When I think of Serbia, things like Darko Milicic and the assassination of Archduke Franz Ferdinand. It’s just about never that the mention of Serbia gives me thoughts of food, but a little place called Metro Diner (or Cafe) in Culver City might just change that for me. Metro Diner is situated at the bottom of a Travelodge, and judging it by its cover, it would appear to be a dilapidated old diner. But while the majority of the menu items are reminiscent of a diner, it has a touch of Serbian.
It’s not too often that food court food gains critical acclaim. Yet, in the case of 101 Noodle Express (my favorite college course), the only reason I went was by recommendation from Jonathan Gold. Like KyoChon, 101 Noodle Express can be found at the Fox Hills Mall, but also in other places where you would expect it more – like the San Gabriel Valley. Almost as surprising as finding such a place in a food court is the fact that Gold doesn’t even recommend the noodles.
EDIT: This spot is gone, but that amazing fried chicken can be found in one of KyoChon’s other locations.
While fried chicken is often considered the domain of Southern cooking and Buffalo wings, it is certainly not exclusive to those cuisines. In fact, some of the best fried chicken I’ve had can be found Asian dishes like the Japanese chicken karaage. But Japan is not alone in this, as a Korean place called KyoChon just may have created the best chicken wings ever. Did I overstate that? I don’t think so.
I have a confession and this may come as a surprise to all of you: I love Brazilian BBQ. Yes, I know it’s shocking that a menagerie of meat such as Brazilian BBQ could be one of my loves, but it’s true. Unfortunately, this isn’t an easy love. Firstly, it ain’t cheap like Korean BBQ, which is equally meaty. Secondly, I can’t go without eating an insane amount of food. Sorry, it’s just how I work at such things, which means my body usually needs a fair amount of recovery time before going back. But, when I saw a sweet Travelzoo deal for Libra in Culver City, at least my first problem with Brazilian BBQ was taken care of.
Not too long ago (at least it feels that way), a new ramen place popped up in Culver City calling itself Ramen Yamadaya. It was around this time that I had been totally spoiled by the ramen of Tsujita, and while Yamadaya looked good, I wasn’t exactly in a rush to get there. This was a mistake, though, because when I finally got there, I had a feeling that this was going to be my go-to ramen joint.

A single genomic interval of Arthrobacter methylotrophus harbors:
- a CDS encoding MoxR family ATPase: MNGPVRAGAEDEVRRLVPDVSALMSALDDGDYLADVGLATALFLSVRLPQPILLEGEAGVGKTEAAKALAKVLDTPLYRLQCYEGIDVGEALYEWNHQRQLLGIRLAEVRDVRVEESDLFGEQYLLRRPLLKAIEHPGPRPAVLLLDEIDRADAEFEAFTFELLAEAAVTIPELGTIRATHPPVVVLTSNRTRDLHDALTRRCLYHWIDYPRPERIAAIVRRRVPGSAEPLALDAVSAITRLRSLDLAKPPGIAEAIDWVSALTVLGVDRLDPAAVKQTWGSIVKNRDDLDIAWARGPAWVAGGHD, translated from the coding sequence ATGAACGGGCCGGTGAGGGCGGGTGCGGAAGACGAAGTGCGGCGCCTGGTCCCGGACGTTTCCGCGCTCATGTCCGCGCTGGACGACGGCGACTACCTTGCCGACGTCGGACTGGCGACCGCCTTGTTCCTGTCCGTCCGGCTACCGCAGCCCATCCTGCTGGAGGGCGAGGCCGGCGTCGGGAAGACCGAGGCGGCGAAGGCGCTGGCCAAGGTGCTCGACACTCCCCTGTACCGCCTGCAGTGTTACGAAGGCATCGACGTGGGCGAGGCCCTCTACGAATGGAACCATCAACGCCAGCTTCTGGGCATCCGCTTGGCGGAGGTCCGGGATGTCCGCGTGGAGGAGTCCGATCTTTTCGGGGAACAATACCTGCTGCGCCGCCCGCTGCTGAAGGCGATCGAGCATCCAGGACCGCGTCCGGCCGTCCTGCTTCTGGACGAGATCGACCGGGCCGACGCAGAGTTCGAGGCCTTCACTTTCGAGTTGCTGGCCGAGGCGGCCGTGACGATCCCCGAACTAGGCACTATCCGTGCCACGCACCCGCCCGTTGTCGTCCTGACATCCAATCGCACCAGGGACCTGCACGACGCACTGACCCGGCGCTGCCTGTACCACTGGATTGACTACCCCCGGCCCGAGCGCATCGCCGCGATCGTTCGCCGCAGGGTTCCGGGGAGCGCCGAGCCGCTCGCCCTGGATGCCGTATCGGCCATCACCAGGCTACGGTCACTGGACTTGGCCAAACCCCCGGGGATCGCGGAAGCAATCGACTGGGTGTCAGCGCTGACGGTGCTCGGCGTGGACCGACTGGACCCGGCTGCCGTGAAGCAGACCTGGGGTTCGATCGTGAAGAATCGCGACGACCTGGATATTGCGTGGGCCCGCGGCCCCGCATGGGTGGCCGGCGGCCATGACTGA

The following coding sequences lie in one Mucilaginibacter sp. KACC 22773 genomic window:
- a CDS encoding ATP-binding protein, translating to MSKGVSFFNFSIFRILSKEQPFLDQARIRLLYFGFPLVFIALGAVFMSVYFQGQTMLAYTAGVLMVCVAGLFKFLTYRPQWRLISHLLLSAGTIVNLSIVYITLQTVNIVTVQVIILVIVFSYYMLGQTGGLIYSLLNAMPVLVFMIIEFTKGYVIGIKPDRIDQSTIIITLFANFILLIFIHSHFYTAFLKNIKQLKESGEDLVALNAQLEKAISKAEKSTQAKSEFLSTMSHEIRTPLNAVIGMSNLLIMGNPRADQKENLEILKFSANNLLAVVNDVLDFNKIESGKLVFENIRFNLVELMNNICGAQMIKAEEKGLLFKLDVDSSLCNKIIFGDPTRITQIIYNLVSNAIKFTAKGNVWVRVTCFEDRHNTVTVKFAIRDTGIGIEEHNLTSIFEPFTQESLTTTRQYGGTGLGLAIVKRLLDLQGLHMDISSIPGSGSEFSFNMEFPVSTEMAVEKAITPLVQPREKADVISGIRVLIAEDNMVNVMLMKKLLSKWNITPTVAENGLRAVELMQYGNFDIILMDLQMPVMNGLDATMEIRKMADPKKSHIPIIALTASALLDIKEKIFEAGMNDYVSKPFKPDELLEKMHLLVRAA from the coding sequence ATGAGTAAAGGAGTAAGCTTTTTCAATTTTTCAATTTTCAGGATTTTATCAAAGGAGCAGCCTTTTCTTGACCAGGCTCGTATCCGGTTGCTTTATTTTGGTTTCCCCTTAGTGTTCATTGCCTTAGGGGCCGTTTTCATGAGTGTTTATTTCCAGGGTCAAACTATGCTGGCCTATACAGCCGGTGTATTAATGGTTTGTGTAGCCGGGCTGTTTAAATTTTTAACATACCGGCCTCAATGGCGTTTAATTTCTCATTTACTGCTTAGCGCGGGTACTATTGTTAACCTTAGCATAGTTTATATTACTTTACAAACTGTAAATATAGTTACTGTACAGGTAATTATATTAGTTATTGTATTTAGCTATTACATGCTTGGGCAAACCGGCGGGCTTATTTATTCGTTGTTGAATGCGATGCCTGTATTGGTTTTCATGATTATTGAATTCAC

The Eagles once wrote “If you call some place paradise, kiss it goodbye,” so it is with great trepidation that I roll out my review here. The meaning I have always taken from that line is that if you tell people about a great place, that place will cease to be great because more people will go there and ruin the experience. On the other hand, I feel the need to tell the world about J “N” J Burger and Bar-B-Q and hope that this review will not kill paradise, but simply give it more customers.
You can’t throw a stone* in LA without hitting a Mexican place that someone happens to call their favorite. It could be a shack, a hole in the wall or even an old-fashioned sit down restaurant. The variety seems only limited by the amount of physical space in LA and those damn zoning laws. As I’ve eaten my way through the city, I’ve creativity galore and more Mexican foods than I knew existed growing up on Taco Bell in Michigan. Some have been delicious, while others have failed me. On my latest foray into someone’s favorite Mexican place, I ended up at El Abajeno in Culver City.
A while back, Sang Yoon opened up a place called Lukshon in Culver City. For some, this was a time to rejoice, as this was the man behind the Father’s Office burger. But for me, it was a time to…well…consider trying out Lukshon. You see, if you know me, you know my disdain for the Father’s Office burger. So it took until dineLA’s Restaurant Week to get me out to Lukshon. I went with a sizable crowd, collectively known as the Suppah Club, and we had ourselves a seat at a massive table on Lukshon’s patio in Culver City.
When Jonathan Gold’s latest rendition of the 99 best restaurants in LA came out, I was amazed to find an Indian place basically in my backyard. No, I don’t have an actual backyard because I live in LA, but you get my drift. Fortunately, my body had been craving Indian and I easily convinced my girlfriend that we had to order some carryout from there. While the menu appeared to have typical Indian fare, Mayura actually specialized in South Indian food. With that in mind, I was excited to get down with something new.
Right around when I first moved to LA, essentially broke, I made a trip to Bottle Rock. Having little to no disposable income, I wrote the place off as overpriced and didn’t return until this past weekend. What I found was a restaurant and wine bar that was not only well-priced, but also delicious. Was I wrong the first time I went? Have I become jaded by the prices of LA? Did Bottle Rock simply change things up? These answers may never be known, but what is known is my experience there. Let’s start from the beginning.